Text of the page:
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The Dodger wrestling connection

Why do we feel close to this program? It inspires us to be better versions of ourselves — and to each other

Messenger photo by Britt Kudla: Fort Dodge's 2021 seniors: (left to right): Lane Cowell, Drake Ayala, Kody Cook and Dreyzon Phillips.

Members of the Fort Dodge wrestling program may not fully realize it yet, but their impact continues to extend far beyond a gym room or a trophy case.

It resonates with a former FDSH teacher who now lives in a Sun Belt state. An ex-Dodger wrestler who resides in Colorado. A current basketball player who casually observes the work ethic it takes to be a champion from afar. A fan from another school district. A reader who would otherwise have no real interest in the sport. An FDSH graduate stationed overseas. A young up-and-comer who wants to be a part of it all someday.

This is a small sample from the dozens of calls, texts or messages we’ve received in recent years during state tournament time. While head coach Bobby Thompson’s squad rightfully focuses on the medals and results at Wells Fargo Arena, people from across the country — some who are fans of the sport, some who aren’t; some who are Dodgers, some who aren’t — see a much bigger picture in their performance.

There is something about Drake Ayala’s toughness, or Dreyzon Phillips’s evolution, or Kody Cook’s resilience, or Lane Cowell’s persistence that reaches us. We want more of this in our own lives, so we are inspired to emulate. Just like with Sam Cook, Brody Teske, Triston Lara, Drew Bennett, Cayd Lara, Carson Taylor, Levi Egli, Damond Lockner, Erik Birnbaum and so many others. We respect and admire their commitment to the process and each other, which in turn, often pushes us to take needed self-inventory.

Thompson spent more time talking about the Dodger family at the conclusion of the week than his team’s performance. Fort Dodge’s incomparable stretch of six consecutive state trophies came to an end very quietly. It mattered, of course, but not in the way it might to other coaches or programs. While winning is important, it doesn’t come at all costs and measures around here.

Messenger photo by Britt Kudla: Fort Dodge Drake Ayala (left) and his younger brother, Dru, walk off the mat together on Saturday at Wells Fargo Arena.

Trophies don’t define the Dodgers. This brotherhood will always be rooted in mettle, not medals.

Take an exchange I had with Ayala an hour after his championship match as an example. Keep in mind this is a wrestler who could very easily make this all about himself and slip into the trap of thinking he’s “above” the program.

I asked him about the emotions running through his mind before the semifinals and finals, and if they were different this time around compared to previous years.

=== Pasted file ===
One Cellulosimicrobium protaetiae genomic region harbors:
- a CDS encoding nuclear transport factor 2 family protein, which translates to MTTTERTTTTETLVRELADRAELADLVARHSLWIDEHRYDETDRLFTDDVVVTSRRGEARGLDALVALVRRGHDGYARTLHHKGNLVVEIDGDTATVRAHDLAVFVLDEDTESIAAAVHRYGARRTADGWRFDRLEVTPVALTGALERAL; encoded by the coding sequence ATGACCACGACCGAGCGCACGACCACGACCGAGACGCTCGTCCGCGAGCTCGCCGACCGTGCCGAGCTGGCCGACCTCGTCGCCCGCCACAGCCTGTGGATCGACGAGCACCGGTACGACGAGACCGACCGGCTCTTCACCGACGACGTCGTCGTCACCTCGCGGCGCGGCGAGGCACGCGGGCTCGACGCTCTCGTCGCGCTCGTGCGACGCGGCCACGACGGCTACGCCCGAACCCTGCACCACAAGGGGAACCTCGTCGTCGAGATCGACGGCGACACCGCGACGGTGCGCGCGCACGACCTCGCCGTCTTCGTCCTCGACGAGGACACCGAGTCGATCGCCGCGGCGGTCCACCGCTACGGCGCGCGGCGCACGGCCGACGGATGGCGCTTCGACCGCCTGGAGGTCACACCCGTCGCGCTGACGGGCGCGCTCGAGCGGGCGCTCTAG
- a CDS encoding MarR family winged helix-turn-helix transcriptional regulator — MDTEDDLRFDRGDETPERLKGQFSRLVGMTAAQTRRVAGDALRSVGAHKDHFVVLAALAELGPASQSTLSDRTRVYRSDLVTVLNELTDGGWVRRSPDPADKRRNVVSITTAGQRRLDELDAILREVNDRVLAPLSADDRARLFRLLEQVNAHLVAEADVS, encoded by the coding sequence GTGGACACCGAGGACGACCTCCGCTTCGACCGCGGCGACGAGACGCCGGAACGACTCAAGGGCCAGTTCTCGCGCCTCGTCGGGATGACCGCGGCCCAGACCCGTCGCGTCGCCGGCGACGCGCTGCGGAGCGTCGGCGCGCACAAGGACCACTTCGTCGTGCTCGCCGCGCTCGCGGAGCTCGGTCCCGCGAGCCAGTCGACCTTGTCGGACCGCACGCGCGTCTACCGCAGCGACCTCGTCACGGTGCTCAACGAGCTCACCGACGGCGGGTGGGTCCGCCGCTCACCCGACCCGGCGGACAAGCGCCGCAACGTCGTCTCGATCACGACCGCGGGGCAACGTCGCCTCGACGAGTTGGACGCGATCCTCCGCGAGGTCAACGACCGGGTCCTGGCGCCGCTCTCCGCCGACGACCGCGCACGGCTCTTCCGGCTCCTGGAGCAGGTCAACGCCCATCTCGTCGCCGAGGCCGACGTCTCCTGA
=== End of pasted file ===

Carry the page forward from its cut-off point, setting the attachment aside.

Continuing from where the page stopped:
Ayala immediately brought up his brother, freshman Dru Ayala, and his senior classmates, who all fell short of the ultimate championship goal. The mixed emotions Drake felt. And how excited he was for Dru’s future, calling him “my best friend,” saying “I love him” and admitting he gets more excited, anxious and nervous watching Dru or a fellow teammate compete than he does for his own matches.

Drake even stopped himself at one point and apologized, saying, “I know that’s not really what you were asking.” I got it, though. He didn’t want to dominate the spotlight. And it wasn’t because he was trying to make himself look good. This is just Dodger wrestling in a nutshell.

They look out for each other. They care about each other. It’s rule number one in the FDSH program: have the back of the person next to you at all times, not just in the wrestling room, but life in general.

As for Ayala’s legacy, he added, “I just hope people remember me as a humble, kind, sincere guy. What you see is what you get. It’s not about being a three-time champ or nationally-ranked whatever. It’s about becoming a better leader and a better person.

“I know I have kids looking up to me, watching how I act and what I say. That’s cool. I understand it more and more as I get older. I want them to know that I’m just like them in a lot of ways. I like the stuff they like. I don’t want to be put on a pedestal.”

These aren’t words to wrestle by. They’re words to live by. And it’s the main reason why Dodger wrestling continues to transcend and connect us in ways championships alone never could.

Eric Pratt is Sports Editor at The Messenger. Contact him via email at sports@messengernews.net, or on Twitter @ByEricPratt

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